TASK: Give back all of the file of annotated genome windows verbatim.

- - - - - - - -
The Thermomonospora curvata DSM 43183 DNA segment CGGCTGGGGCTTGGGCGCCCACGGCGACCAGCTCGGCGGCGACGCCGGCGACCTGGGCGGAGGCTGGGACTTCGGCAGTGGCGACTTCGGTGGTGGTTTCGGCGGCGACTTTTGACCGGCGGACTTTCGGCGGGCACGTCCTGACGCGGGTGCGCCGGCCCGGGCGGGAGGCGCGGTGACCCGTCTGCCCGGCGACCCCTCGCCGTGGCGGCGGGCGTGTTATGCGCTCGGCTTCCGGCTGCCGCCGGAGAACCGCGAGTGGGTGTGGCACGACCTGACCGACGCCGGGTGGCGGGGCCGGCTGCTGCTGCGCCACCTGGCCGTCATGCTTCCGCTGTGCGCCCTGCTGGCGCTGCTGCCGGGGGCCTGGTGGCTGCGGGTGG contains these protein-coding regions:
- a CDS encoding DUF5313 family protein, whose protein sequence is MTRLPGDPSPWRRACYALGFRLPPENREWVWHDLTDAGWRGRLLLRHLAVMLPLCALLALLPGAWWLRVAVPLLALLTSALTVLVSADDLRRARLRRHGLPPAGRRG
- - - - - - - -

The Thermomonospora curvata DSM 43183 DNA segment CGGCTGGGGCTTGGGCGCCCACGGCGACCAGCTCGGCGGCGACGCCGGCGACCTGGGCGGAGGCTGGGACTTCGGCAGTGGCGACTTCGGTGGTGGTTTCGGCGGCGACTTTTGACCGGCGGACTTTCGGCGGGCACGTCCTGACGCGGGTGCGCCGGCCCGGGCGGGAGGCGCGGTGACCCGTCTGCCCGGCGACCCCTCGCCGTGGCGGCGGGCGTGTTATGCGCTCGGCTTCCGGCTGCCGCCGGAGAACCGCGAGTGGGTGTGGCACGACCTGACCGACGCCGGGTGGCGGGGCCGGCTGCTGCTGCGCCACCTGGCCGTCATGCTTCCGCTGTGCGCCCTGCTGGCGCTGCTGCCGGGGGCCTGGTGGCTGCGGGTGG contains these protein-coding regions:
- a CDS encoding DUF5313 family protein, whose protein sequence is MTRLPGDPSPWRRACYALGFRLPPENREWVWHDLTDAGWRGRLLLRHLAVMLPLCALLALLPGAWWLRVAVPLLALLTSALTVLVSADDLRRARLRRHGLPPAGRRG